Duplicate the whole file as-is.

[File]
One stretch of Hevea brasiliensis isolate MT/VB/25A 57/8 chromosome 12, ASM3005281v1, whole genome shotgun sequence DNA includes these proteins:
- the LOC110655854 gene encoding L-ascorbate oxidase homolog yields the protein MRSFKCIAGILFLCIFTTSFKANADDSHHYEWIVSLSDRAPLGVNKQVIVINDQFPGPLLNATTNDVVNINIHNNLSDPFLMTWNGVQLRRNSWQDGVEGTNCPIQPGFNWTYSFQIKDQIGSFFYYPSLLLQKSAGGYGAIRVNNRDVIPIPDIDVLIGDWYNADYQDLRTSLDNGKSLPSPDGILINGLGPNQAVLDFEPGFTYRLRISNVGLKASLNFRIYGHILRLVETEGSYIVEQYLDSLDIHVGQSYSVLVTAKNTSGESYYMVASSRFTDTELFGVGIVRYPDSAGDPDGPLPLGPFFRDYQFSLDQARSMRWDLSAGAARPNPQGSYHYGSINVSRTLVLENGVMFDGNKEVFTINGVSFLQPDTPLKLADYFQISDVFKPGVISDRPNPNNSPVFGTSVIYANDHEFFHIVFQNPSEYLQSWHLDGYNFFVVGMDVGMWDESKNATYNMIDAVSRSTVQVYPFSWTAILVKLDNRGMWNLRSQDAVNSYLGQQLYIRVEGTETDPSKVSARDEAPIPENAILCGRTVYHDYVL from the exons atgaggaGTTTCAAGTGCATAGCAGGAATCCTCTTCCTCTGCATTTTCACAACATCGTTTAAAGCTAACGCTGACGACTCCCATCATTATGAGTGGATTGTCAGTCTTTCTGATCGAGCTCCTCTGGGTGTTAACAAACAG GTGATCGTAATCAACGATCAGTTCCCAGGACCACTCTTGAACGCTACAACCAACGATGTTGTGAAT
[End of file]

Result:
One stretch of Hevea brasiliensis isolate MT/VB/25A 57/8 chromosome 12, ASM3005281v1, whole genome shotgun sequence DNA includes these proteins:
- the LOC110655854 gene encoding L-ascorbate oxidase homolog yields the protein MRSFKCIAGILFLCIFTTSFKANADDSHHYEWIVSLSDRAPLGVNKQVIVINDQFPGPLLNATTNDVVNINIHNNLSDPFLMTWNGVQLRRNSWQDGVEGTNCPIQPGFNWTYSFQIKDQIGSFFYYPSLLLQKSAGGYGAIRVNNRDVIPIPDIDVLIGDWYNADYQDLRTSLDNGKSLPSPDGILINGLGPNQAVLDFEPGFTYRLRISNVGLKASLNFRIYGHILRLVETEGSYIVEQYLDSLDIHVGQSYSVLVTAKNTSGESYYMVASSRFTDTELFGVGIVRYPDSAGDPDGPLPLGPFFRDYQFSLDQARSMRWDLSAGAARPNPQGSYHYGSINVSRTLVLENGVMFDGNKEVFTINGVSFLQPDTPLKLADYFQISDVFKPGVISDRPNPNNSPVFGTSVIYANDHEFFHIVFQNPSEYLQSWHLDGYNFFVVGMDVGMWDESKNATYNMIDAVSRSTVQVYPFSWTAILVKLDNRGMWNLRSQDAVNSYLGQQLYIRVEGTETDPSKVSARDEAPIPENAILCGRTVYHDYVL from the exons atgaggaGTTTCAAGTGCATAGCAGGAATCCTCTTCCTCTGCATTTTCACAACATCGTTTAAAGCTAACGCTGACGACTCCCATCATTATGAGTGGATTGTCAGTCTTTCTGATCGAGCTCCTCTGGGTGTTAACAAACAG GTGATCGTAATCAACGATCAGTTCCCAGGACCACTCTTGAACGCTACAACCAACGATGTTGTGAAT